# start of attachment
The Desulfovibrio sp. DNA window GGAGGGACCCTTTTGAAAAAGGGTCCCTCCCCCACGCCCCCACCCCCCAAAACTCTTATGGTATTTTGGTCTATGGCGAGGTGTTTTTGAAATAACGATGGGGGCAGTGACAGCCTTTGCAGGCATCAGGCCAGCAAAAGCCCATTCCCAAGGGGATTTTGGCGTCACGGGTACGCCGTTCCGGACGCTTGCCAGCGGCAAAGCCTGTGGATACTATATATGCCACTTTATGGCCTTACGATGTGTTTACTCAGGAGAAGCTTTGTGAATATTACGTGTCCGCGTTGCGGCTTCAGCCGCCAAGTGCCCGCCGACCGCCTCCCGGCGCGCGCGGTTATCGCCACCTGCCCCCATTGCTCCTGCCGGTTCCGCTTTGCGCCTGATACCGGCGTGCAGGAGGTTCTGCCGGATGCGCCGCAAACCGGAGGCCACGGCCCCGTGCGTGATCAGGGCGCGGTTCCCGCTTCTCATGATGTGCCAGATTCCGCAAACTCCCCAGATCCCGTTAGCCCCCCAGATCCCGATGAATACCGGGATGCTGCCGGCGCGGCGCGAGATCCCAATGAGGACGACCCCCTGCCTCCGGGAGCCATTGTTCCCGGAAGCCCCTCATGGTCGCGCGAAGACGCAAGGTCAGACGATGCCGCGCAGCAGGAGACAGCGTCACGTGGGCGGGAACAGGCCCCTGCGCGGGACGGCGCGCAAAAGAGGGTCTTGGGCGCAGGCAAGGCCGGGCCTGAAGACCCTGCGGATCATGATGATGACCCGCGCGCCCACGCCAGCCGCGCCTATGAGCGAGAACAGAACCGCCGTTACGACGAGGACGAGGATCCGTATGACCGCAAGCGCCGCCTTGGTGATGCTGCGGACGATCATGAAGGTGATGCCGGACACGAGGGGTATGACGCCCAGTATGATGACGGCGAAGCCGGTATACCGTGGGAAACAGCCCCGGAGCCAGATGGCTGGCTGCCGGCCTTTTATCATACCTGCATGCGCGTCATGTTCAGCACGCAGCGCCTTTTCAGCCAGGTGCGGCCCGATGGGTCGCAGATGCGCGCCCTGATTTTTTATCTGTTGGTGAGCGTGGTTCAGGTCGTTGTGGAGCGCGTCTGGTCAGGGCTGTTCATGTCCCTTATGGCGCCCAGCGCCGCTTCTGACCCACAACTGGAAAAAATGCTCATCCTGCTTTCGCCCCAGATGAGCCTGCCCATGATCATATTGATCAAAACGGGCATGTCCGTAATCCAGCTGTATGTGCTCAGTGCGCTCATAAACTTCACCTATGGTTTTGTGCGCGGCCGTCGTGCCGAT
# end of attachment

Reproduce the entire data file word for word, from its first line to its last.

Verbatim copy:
The Desulfovibrio sp. DNA window GGAGGGACCCTTTTGAAAAAGGGTCCCTCCCCCACGCCCCCACCCCCCAAAACTCTTATGGTATTTTGGTCTATGGCGAGGTGTTTTTGAAATAACGATGGGGGCAGTGACAGCCTTTGCAGGCATCAGGCCAGCAAAAGCCCATTCCCAAGGGGATTTTGGCGTCACGGGTACGCCGTTCCGGACGCTTGCCAGCGGCAAAGCCTGTGGATACTATATATGCCACTTTATGGCCTTACGATGTGTTTACTCAGGAGAAGCTTTGTGAATATTACGTGTCCGCGTTGCGGCTTCAGCCGCCAAGTGCCCGCCGACCGCCTCCCGGCGCGCGCGGTTATCGCCACCTGCCCCCATTGCTCCTGCCGGTTCCGCTTTGCGCCTGATACCGGCGTGCAGGAGGTTCTGCCGGATGCGCCGCAAACCGGAGGCCACGGCCCCGTGCGTGATCAGGGCGCGGTTCCCGCTTCTCATGATGTGCCAGATTCCGCAAACTCCCCAGATCCCGTTAGCCCCCCAGATCCCGATGAATACCGGGATGCTGCCGGCGCGGCGCGAGATCCCAATGAGGACGACCCCCTGCCTCCGGGAGCCATTGTTCCCGGAAGCCCCTCATGGTCGCGCGAAGACGCAAGGTCAGACGATGCCGCGCAGCAGGAGACAGCGTCACGTGGGCGGGAACAGGCCCCTGCGCGGGACGGCGCGCAAAAGAGGGTCTTGGGCGCAGGCAAGGCCGGGCCTGAAGACCCTGCGGATCATGATGATGACCCGCGCGCCCACGCCAGCCGCGCCTATGAGCGAGAACAGAACCGCCGTTACGACGAGGACGAGGATCCGTATGACCGCAAGCGCCGCCTTGGTGATGCTGCGGACGATCATGAAGGTGATGCCGGACACGAGGGGTATGACGCCCAGTATGATGACGGCGAAGCCGGTATACCGTGGGAAACAGCCCCGGAGCCAGATGGCTGGCTGCCGGCCTTTTATCATACCTGCATGCGCGTCATGTTCAGCACGCAGCGCCTTTTCAGCCAGGTGCGGCCCGATGGGTCGCAGATGCGCGCCCTGATTTTTTATCTGTTGGTGAGCGTGGTTCAGGTCGTTGTGGAGCGCGTCTGGTCAGGGCTGTTCATGTCCCTTATGGCGCCCAGCGCCGCTTCTGACCCACAACTGGAAAAAATGCTCATCCTGCTTTCGCCCCAGATGAGCCTGCCCATGATCATATTGATCAAAACGGGCATGTCCGTAATCCAGCTGTATGTGCTCAGTGCGCTCATAAACTTCACCTATGGTTTTGTGCGCGGCCGTCGTGCCGAT